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Sunderland’s nostalgia trips are not healthy - we need to look to the future

“Our habit of lusting after former players is something that we have yet to break. At some stage, we have to move beyond it and into a new way of thinking,” writes Phil West.

Photo by AMA/Corbis via Getty Images

As the sight of the new season begins to appear on the horizon and preparations begin to ramp up, it is a long-established tradition that the transfer rumour mill goes into overdrive, and stories ranging from the exciting to the bizarre start popping up wherever you look.

Suffice it to say, this has certainly been true of Sunderland this summer. Whether it was Ross Stewart’s protracted move to Rangers or the possibility of Ravel Morrison arriving on Wearside, we’ve found ourselves at the centre of many intriguing whispers that have led to much debate among the fans.

Recently, it is former striker Fabio Borini who has been linked with a return to the Stadium of Light for what would be a third spell at the club. Indeed, on their Monday morning roundup, Sky Sports News intimated that Borini would be willing to accept a pay cut in order to engineer a move, and that the cost to the club could be as low as £1 million.

This came on the back of Borini’s wife allegedly ‘liking’ an Instagram post linking him with a move.

In the grand traditions of modern-day sports reporting, it quickly became the classic case of putting two and two together and coming up with seven: Player’s wife likes social media post > journalists jump on it and package it up as an exclusive > said player is nailed on for a return.

Social media chatter aside, it would be a tempting prospect, would it not?

The notion of bringing back the man who was once the brief scourge of Newcastle, and whose goal made us believe, for thirty glorious minutes, that League Cup final glory was within grasp when we played Manchester City in 2014.

FBL-ENG-PR-SUNDERLAND-NEWCASTLE Photo credit should read Ian MacNicol/AFP via Getty Images

On the other hand, the Borini link something that is fraught with negatives, not least the fact that his recent goalscoring and fitness record is lamentable, as well as the fact that his attitude during his second spell at the club was less than positive.

There is a peculiar fascination among our fanbase with lusting after former heroes and imploring the club to ‘bring them home’ whenever a certain player is made available, whether through free agency or being transfer listed by their current club.

Remember how, on the back of a smattering of social media posts, Victor Anichebe suddenly morphed into prime Didier Drogba, the missing ingredient who we simply had to bring back to solve our goalscoring issues in the midst of our League One exile?

More recently, it was Phil Bardsley- a solid and effective figure on his day, for whom there seemed to be a clamour following his release from Burnley. ‘He would do a job for us’, was the all-too-familiar clarion call. Even last summer, there were whispers that Vito Mannone was pencilled in for a shock move, which ultimately didn’t materialise.

The reality is that in addition to highlighting the above examples of former Sunderland players who were linked with a move but never returned, there have been countless cases of former red and white favourites who did opt for a second tour of duty on Wearside, only for it to eventually turn sour.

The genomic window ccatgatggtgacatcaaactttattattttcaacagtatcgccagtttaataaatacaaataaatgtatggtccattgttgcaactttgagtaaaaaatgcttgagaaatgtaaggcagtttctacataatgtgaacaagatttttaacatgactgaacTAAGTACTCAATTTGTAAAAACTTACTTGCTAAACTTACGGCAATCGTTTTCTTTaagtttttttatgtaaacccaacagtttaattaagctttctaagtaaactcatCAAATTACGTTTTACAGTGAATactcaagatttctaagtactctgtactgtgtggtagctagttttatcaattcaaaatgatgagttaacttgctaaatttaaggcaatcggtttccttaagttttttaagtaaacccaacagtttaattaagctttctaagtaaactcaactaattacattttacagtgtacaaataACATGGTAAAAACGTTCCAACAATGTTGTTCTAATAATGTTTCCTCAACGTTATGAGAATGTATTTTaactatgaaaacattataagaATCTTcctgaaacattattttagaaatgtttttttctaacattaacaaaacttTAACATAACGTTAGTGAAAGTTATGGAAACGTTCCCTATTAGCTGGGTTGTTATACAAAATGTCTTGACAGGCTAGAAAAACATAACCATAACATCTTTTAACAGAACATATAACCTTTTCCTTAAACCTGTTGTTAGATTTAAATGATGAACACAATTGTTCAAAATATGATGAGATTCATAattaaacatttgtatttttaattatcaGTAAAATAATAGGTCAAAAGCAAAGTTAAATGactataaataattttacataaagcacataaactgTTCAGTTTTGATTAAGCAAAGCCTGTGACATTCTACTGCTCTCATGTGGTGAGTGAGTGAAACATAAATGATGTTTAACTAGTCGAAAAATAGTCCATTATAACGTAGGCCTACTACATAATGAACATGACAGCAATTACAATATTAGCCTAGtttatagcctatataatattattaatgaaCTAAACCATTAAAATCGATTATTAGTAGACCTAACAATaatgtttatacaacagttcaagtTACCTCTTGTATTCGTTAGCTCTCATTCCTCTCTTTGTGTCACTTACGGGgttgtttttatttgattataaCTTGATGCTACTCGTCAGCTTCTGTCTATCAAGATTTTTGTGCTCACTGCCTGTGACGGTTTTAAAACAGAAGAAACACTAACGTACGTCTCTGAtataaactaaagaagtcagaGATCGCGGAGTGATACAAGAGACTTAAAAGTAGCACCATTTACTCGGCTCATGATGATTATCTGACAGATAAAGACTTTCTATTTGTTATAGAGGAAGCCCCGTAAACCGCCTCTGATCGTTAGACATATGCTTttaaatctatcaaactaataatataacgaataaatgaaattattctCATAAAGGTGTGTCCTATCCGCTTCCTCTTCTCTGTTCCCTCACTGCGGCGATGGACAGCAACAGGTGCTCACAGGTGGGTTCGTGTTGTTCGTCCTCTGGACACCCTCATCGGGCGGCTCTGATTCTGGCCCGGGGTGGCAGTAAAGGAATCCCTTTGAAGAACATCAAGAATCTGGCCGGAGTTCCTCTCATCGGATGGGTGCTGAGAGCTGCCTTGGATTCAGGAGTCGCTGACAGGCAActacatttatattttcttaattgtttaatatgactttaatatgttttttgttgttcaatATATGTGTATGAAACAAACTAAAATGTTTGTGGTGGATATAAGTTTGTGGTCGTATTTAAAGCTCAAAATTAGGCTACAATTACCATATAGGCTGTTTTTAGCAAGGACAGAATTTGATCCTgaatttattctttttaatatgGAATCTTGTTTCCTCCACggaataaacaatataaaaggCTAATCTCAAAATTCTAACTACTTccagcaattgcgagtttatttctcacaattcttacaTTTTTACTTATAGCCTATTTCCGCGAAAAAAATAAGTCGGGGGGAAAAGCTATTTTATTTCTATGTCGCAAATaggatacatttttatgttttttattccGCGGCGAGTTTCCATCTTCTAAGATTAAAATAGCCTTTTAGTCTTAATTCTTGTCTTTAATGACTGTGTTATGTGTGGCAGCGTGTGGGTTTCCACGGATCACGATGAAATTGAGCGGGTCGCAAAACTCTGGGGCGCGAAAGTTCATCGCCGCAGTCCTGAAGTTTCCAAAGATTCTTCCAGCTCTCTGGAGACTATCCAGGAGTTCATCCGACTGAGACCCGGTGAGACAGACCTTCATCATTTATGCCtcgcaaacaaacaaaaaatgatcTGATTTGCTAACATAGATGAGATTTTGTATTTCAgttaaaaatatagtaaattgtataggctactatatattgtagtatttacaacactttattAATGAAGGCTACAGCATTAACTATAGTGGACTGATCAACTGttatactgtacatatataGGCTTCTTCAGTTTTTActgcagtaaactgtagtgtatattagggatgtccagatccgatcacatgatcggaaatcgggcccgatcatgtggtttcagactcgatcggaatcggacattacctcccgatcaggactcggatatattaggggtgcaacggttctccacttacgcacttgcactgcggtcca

When Michael Bridges returned in 2005, six years after swapping Sunderland for Leeds, he barely resembled the goalscoring dynamo he once was. One year later, Stanislav Varga’s move from Celtic was hardly a roaring success, and even George McCartney’s transfer from West Ham at the end of the 2008 summer transfer window didn’t exactly yield spectacular results.

Soccer - Barclays Premier League - Birmingham City v Sunderland - St Andrews’ Stadium Photo by David Davies/PA Images via Getty Images

Possibly the most glaring recent example of the theory of ‘you should never go back’ was Jermain Defoe, whose sentiment-clouded signing in January was arguably one of the biggest debacles of recent times. On the other hand, at least we got ourselves a temporary boost in attendance for his first game back, as well as some fantastically tacky merchandise, as a result of it.

The wider point regarding such transfers is this: if Sunderland are to genuinely and wholeheartedly move into a new era, we cannot allow ourselves to slip into sepia-tinged pursuits of former players, regardless of how effective they once were, or how high their popularity was on the terraces.

Painstaking work has been undertaken in order to overhaul the club’s infrastructure over the past eighteen months, and it is abundantly clear that the scattergun approach of recent years is being jettisoned in favour of a much more sensible and measured approach.

We have had to endure some substantial hits along the way, but the fruits of the boardroom labours are finally starting to show, and with Alex Neil at the helm, there is an incredible amount of optimism surrounding the club.

Sunderland v Wycombe Wanderers - Sky Bet League One Play-Off Final Photo by Marc Atkins/Getty Images

The likes of Borini and Bardsley were effective and often very influential for us, but things have moved on. The club they left is very different to the club in its current state, and that is, without doubt, a positive thing. The shady characters of those days are long gone, and it is safe to say that the so-called ‘rotten core’ has finally been eradicated, too.

Kristjaan Speakman and Kyril Louis-Dreyfus have earned the right to implement their long-term plan for our club, and in turn, I do believe we must show faith in them. Perhaps this means that unpopular decisions will be made and certain players will be overlooked, but if the net result is positive, those decisions will undoubtedly be vindicated.

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